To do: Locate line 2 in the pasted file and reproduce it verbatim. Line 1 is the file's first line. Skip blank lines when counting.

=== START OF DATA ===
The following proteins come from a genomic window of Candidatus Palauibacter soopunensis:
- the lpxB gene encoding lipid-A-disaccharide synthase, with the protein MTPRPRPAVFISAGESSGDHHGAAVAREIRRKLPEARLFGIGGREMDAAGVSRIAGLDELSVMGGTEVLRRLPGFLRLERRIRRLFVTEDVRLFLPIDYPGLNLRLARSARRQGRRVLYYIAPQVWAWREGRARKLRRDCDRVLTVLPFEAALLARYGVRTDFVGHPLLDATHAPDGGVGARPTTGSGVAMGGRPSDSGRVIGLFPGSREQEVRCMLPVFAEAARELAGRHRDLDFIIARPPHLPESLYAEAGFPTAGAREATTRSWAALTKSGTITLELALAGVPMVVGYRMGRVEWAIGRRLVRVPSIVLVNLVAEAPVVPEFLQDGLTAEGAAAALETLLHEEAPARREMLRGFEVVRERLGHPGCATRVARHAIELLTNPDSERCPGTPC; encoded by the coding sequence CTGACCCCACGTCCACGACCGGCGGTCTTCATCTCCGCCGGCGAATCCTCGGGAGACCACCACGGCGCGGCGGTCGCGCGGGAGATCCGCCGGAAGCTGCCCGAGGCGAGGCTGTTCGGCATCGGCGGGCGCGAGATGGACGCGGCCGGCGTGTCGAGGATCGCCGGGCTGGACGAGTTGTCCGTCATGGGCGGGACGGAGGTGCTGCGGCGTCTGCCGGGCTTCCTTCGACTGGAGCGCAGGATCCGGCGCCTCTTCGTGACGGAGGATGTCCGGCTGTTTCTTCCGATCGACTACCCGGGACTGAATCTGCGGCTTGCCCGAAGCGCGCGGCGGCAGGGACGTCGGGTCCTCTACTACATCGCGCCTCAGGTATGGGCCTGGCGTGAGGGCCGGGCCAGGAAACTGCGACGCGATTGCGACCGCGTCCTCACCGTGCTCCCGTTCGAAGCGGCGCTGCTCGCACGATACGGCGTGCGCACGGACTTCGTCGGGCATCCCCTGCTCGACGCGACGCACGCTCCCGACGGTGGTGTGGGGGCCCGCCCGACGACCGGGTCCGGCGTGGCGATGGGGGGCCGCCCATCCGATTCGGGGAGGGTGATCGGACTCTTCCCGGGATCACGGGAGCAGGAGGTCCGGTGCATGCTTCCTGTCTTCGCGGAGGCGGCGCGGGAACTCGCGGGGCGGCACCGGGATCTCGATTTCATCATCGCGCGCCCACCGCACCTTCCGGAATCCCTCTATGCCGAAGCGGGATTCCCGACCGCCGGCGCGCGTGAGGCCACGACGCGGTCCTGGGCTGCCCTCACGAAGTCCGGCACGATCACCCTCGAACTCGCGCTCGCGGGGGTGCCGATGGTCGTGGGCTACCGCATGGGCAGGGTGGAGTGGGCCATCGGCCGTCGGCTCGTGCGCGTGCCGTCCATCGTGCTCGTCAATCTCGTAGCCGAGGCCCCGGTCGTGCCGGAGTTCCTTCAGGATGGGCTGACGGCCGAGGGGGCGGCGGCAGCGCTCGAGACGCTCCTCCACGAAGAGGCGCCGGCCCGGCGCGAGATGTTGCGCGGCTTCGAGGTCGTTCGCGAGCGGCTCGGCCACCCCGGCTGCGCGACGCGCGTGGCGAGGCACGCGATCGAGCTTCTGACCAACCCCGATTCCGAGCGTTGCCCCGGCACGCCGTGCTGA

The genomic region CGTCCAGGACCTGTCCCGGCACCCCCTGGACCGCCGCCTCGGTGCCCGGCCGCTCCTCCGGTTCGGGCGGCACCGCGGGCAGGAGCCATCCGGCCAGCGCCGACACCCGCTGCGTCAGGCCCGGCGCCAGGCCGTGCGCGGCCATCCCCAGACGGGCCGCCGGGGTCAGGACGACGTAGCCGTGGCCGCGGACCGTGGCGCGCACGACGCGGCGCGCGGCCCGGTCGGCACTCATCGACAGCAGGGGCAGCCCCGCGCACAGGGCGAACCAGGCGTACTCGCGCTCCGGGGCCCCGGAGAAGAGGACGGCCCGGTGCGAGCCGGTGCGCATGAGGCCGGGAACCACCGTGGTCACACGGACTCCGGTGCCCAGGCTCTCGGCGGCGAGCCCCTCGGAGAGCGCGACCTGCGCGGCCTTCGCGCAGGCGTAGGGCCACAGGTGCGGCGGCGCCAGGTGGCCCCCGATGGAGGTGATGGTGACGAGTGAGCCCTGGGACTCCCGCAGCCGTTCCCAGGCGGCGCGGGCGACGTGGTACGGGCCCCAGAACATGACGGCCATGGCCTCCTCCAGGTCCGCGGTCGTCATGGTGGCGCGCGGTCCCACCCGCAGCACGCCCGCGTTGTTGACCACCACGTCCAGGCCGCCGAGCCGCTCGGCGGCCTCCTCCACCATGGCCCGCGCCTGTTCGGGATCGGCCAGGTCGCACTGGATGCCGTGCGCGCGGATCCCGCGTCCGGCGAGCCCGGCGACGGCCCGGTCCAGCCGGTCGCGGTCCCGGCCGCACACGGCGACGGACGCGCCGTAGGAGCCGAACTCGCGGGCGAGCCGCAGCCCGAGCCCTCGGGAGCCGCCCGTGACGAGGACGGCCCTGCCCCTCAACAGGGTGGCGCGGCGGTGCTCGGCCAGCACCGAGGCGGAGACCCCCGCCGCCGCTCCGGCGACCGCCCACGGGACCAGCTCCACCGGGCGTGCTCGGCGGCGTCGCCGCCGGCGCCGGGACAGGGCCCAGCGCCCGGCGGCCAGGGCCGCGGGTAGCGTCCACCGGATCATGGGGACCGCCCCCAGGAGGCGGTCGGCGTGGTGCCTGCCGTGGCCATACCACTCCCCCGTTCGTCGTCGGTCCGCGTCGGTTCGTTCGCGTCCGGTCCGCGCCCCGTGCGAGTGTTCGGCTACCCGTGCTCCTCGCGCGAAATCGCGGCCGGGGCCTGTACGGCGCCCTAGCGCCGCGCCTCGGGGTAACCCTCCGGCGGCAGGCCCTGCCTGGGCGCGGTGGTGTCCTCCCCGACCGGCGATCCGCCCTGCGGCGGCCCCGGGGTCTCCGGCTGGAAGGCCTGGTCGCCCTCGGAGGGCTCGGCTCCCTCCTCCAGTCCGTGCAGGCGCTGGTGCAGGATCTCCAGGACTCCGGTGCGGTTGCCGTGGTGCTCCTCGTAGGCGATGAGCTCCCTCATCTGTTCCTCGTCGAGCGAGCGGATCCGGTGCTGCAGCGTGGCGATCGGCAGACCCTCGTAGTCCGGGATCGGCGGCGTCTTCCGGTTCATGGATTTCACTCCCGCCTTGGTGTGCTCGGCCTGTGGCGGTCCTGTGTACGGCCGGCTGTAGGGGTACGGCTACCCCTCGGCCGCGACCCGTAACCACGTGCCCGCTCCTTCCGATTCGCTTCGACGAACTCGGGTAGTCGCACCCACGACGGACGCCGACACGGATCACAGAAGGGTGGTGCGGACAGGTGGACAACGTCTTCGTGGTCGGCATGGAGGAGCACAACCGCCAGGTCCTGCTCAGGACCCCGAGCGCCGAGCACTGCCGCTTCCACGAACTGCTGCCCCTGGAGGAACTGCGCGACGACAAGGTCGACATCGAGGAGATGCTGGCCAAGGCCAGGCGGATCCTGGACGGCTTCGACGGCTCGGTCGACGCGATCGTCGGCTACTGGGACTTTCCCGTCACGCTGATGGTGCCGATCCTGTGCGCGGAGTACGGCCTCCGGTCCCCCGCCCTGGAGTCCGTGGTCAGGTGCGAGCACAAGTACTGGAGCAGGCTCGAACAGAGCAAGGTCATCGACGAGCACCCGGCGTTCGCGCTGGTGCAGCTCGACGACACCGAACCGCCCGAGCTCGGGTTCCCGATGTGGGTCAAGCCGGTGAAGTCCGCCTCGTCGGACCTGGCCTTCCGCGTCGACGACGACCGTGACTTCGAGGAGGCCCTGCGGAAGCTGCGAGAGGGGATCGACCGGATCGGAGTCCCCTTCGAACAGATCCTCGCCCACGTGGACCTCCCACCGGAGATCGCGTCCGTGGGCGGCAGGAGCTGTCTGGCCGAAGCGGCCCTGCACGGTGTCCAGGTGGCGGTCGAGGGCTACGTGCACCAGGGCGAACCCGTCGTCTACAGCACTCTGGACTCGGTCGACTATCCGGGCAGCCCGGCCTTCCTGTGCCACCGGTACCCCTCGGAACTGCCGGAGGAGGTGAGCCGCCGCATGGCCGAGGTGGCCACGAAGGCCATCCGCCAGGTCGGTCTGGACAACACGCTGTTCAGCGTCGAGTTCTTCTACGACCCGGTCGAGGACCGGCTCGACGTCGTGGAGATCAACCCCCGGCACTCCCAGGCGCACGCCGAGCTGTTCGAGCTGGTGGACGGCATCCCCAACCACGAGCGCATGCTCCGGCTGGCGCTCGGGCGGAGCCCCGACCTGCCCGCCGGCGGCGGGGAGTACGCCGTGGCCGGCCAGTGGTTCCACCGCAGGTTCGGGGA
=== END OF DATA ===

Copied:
- the lpxB gene encoding lipid-A-disaccharide synthase, with the protein MTPRPRPAVFISAGESSGDHHGAAVAREIRRKLPEARLFGIGGREMDAAGVSRIAGLDELSVMGGTEVLRRLPGFLRLERRIRRLFVTEDVRLFLPIDYPGLNLRLARSARRQGRRVLYYIAPQVWAWREGRARKLRRDCDRVLTVLPFEAALLARYGVRTDFVGHPLLDATHAPDGGVGARPTTGSGVAMGGRPSDSGRVIGLFPGSREQEVRCMLPVFAEAARELAGRHRDLDFIIARPPHLPESLYAEAGFPTAGAREATTRSWAALTKSGTITLELALAGVPMVVGYRMGRVEWAIGRRLVRVPSIVLVNLVAEAPVVPEFLQDGLTAEGAAAALETLLHEEAPARREMLRGFEVVRERLGHPGCATRVARHAIELLTNPDSERCPGTPC; encoded by the coding sequence CTGACCCCACGTCCACGACCGGCGGTCTTCATCTCCGCCGGCGAATCCTCGGGAGACCACCACGGCGCGGCGGTCGCGCGGGAGATCCGCCGGAAGCTGCCCGAGGCGAGGCTGTTCGGCATCGGCGGGCGCGAGATGGACGCGGCCGGCGTGTCGAGGATCGCCGGGCTGGACGAGTTGTCCGTCATGGGCGGGACGGAGGTGCTGCGGCGTCTGCCGGGCTTCCTTCGACTGGAGCGCAGGATCCGGCGCCTCTTCGTGACGGAGGATGTCCGGCTGTTTCTTCCGATCGACTACCCGGGACTGAATCTGCGGCTTGCCCGAAGCGCGCGGCGGCAGGGACGTCGGGTCCTCTACTACATCGCGCCTCAGGTATGGGCCTGGCGTGAGGGCCGGGCCAGGAAACTGCGACGCGATTGCGACCGCGTCCTCACCGTGCTCCCGTTCGAAGCGGCGCTGCTCGCACGATACGGCGTGCGCACGGACTTCGTCGGGCATCCCCTGCTCGACGCGACGCACGCTCCCGACGGTGGTGTGGGGGCCCGCCCGACGACCGGGTCCGGCGTGGCGATGGGGGGCCGCCCATCCGATTCGGGGAGGGTGATCGGACTCTTCCCGGGATCACGGGAGCAGGAGGTCCGGTGCATGCTTCCTGTCTTCGCGGAGGCGGCGCGGGAACTCGCGGGGCGGCACCGGGATCTCGATTTCATCATCGCGCGCCCACCGCACCTTCCGGAATCCCTCTATGCCGAAGCGGGATTCCCGACCGCCGGCGCGCGTGAGGCCACGACGCGGTCCTGGGCTGCCCTCACGAAGTCCGGCACGATCACCCTCGAACTCGCGCTCGCGGGGGTGCCGATGGTCGTGGGCTACCGCATGGGCAGGGTGGAGTGGGCCATCGGCCGTCGGCTCGTGCGCGTGCCGTCCATCGTGCTCGTCAATCTCGTAGCCGAGGCCCCGGTCGTGCCGGAGTTCCTTCAGGATGGGCTGACGGCCGAGGGGGCGGCGGCAGCGCTCGAGACGCTCCTCCACGAAGAGGCGCCGGCCCGGCGCGAGATGTTGCGCGGCTTCGAGGTCGTTCGCGAGCGGCTCGGCCACCCCGGCTGCGCGACGCGCGTGGCGAGGCACGCGATCGAGCTTCTGACCAACCCCGATTCCGAGCGTTGCCCCGGCACGCCGTGCTGA